An analysis of the components of pain, function, and health-related quality of life in patients with failed back surgery syndrome treated with spinal cord stimulation or conventional medical management

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Serval ID
serval:BIB_33844F9E93BA
Type
Article: article from journal or magazin.
Collection
Publications
Institution
Title
An analysis of the components of pain, function, and health-related quality of life in patients with failed back surgery syndrome treated with spinal cord stimulation or conventional medical management
Journal
Neuromodulation
Author(s)
Eldabe Sam, Kumar Krishna, Buchser Eric, Taylor Rod S.
ISSN
1094-7159
Publication state
Published
Issued date
2010
Peer-reviewed
Oui
Volume
13
Number
3
Pages
201-209
Language
english
Abstract
Objectives: Failed back surgery syndrome (FBSS) patients experience pain, functional disability, and reduced health-related quality of life (HRQoL) despite anatomically successful surgery. Examining sub-dimensions of health outcomes measures provides insight into patient well-being.
Materials and Methods:
The international multicenter PROCESS trial collected detailed HRQoL (EuroQol-5D; Short-Form 36) and function (Oswestry Disability Index) information on 100 FBSS patients.
Results: At baseline, patients reported moderate-to-severe leg and back pain adversely affecting all dimensions of function and HRQoL. Compared with conventional medical management alone, patients also receiving spinal cord stimulation (SCS) reported superior pain relief, function, and HRQoL at six months on overall and most sub-component scores. The majority of these improvements with SCS were sustained at 24 months. Nonetheless, 36-40% of patients experienced ongoing marked disability (standing, lifting) and HRQoL problems (pain/discomfort).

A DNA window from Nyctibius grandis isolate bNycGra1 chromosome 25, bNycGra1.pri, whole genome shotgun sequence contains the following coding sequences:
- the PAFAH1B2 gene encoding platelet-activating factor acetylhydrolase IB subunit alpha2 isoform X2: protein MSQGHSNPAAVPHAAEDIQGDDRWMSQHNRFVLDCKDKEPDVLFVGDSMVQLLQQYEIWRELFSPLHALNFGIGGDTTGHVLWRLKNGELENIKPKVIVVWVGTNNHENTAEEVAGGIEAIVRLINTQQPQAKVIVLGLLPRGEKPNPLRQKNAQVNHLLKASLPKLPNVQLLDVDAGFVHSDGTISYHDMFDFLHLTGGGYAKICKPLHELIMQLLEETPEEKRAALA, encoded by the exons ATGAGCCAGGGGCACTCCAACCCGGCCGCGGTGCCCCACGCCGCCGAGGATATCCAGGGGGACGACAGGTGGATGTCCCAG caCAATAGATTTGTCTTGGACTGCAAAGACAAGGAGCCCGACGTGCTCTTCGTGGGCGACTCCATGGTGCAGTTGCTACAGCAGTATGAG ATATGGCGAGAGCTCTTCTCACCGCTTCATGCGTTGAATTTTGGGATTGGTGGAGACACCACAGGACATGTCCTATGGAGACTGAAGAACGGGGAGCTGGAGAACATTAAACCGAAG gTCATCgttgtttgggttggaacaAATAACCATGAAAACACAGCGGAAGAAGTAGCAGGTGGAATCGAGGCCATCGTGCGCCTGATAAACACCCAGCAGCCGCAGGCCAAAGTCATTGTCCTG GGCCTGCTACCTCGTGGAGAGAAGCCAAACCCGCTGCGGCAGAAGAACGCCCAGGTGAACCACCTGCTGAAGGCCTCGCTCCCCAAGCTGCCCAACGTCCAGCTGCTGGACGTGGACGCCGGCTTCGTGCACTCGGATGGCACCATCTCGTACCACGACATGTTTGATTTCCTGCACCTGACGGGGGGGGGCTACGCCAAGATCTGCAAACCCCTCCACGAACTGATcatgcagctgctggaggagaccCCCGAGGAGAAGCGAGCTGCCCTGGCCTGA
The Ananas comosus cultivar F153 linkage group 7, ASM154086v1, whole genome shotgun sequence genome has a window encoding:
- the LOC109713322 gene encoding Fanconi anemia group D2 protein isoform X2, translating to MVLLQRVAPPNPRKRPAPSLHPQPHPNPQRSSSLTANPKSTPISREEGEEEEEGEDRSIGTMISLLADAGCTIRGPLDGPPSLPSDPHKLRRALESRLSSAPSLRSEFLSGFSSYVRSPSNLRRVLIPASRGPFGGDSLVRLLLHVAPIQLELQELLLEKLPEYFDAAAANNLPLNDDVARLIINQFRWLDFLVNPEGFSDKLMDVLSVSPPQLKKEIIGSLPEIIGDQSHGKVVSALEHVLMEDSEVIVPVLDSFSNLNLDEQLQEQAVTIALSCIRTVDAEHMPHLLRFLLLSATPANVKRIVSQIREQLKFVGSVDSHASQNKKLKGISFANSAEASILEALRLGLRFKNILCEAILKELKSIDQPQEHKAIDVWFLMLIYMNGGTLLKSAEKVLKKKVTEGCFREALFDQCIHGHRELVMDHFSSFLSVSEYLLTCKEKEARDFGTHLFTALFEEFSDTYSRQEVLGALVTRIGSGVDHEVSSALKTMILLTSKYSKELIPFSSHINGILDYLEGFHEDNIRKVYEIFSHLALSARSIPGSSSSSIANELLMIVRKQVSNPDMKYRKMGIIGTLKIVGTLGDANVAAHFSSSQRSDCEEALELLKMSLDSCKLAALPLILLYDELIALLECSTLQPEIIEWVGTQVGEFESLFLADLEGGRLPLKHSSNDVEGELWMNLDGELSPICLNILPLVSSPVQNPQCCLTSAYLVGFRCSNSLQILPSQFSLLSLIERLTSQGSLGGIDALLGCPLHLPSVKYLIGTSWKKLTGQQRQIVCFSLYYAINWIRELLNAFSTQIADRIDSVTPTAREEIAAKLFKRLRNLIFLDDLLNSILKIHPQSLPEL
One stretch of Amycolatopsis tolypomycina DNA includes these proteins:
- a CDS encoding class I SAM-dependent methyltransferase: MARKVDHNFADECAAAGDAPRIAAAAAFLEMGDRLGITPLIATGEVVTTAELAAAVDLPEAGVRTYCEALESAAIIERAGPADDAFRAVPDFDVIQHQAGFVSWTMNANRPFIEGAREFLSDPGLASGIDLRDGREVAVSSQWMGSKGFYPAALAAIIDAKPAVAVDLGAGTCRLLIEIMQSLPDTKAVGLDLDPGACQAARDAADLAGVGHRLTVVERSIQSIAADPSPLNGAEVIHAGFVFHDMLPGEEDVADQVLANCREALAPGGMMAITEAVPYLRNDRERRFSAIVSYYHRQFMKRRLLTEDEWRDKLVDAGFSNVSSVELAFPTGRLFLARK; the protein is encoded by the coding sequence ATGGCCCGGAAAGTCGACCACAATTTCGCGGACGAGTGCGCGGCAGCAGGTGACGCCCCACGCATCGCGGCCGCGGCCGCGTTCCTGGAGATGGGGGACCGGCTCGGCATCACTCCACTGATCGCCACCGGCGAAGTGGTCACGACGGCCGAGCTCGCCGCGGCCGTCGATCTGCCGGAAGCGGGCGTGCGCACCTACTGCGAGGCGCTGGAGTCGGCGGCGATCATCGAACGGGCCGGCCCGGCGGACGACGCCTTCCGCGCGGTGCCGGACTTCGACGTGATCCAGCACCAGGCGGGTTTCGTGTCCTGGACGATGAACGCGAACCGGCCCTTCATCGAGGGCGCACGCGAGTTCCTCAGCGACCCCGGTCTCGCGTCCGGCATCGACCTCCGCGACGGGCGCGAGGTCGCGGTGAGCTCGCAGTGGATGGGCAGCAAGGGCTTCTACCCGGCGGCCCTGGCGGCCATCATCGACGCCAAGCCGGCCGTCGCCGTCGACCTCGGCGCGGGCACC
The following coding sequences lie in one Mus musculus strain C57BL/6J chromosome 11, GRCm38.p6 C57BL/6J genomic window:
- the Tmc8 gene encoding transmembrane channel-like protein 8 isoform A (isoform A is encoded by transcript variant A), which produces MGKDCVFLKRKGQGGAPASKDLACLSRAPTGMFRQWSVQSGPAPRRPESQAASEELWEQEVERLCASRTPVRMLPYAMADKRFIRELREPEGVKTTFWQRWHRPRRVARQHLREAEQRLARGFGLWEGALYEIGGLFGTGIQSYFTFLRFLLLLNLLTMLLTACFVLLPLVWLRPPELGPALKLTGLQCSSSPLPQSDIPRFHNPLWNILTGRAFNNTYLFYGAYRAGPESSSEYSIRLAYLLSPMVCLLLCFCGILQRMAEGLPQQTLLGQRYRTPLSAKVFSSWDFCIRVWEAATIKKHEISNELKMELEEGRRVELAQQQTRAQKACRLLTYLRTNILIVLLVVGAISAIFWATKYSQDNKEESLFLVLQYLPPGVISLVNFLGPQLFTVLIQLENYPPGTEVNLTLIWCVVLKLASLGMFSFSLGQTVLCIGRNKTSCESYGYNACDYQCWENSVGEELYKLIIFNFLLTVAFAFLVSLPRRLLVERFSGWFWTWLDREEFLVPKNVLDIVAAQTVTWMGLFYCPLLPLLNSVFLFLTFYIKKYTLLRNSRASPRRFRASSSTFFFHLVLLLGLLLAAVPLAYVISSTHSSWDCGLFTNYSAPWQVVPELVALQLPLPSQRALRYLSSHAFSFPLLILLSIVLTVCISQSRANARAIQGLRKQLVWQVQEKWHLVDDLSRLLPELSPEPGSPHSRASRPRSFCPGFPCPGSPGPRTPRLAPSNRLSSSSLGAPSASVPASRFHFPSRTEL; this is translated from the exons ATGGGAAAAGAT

Conclusions: Longer-term patient management and research must focus on these refractory FBSS patients with persisting poor function and HRQoL outcomes.
Keywords
Chronic pain, electrical stimulation, failed back surgery syndrome, quality of life, spinal cord stimulation, NEUROPATHIC PAIN, PROGNOSTIC-FACTORS, UNITED-KINGDOM, FOLLOW-UP, LEG PAIN, MULTICENTER, TRIAL, INDEX, SF-36
Web of science
Create date
17/08/2010 13:27
Last modification date
20/08/2019 13:19
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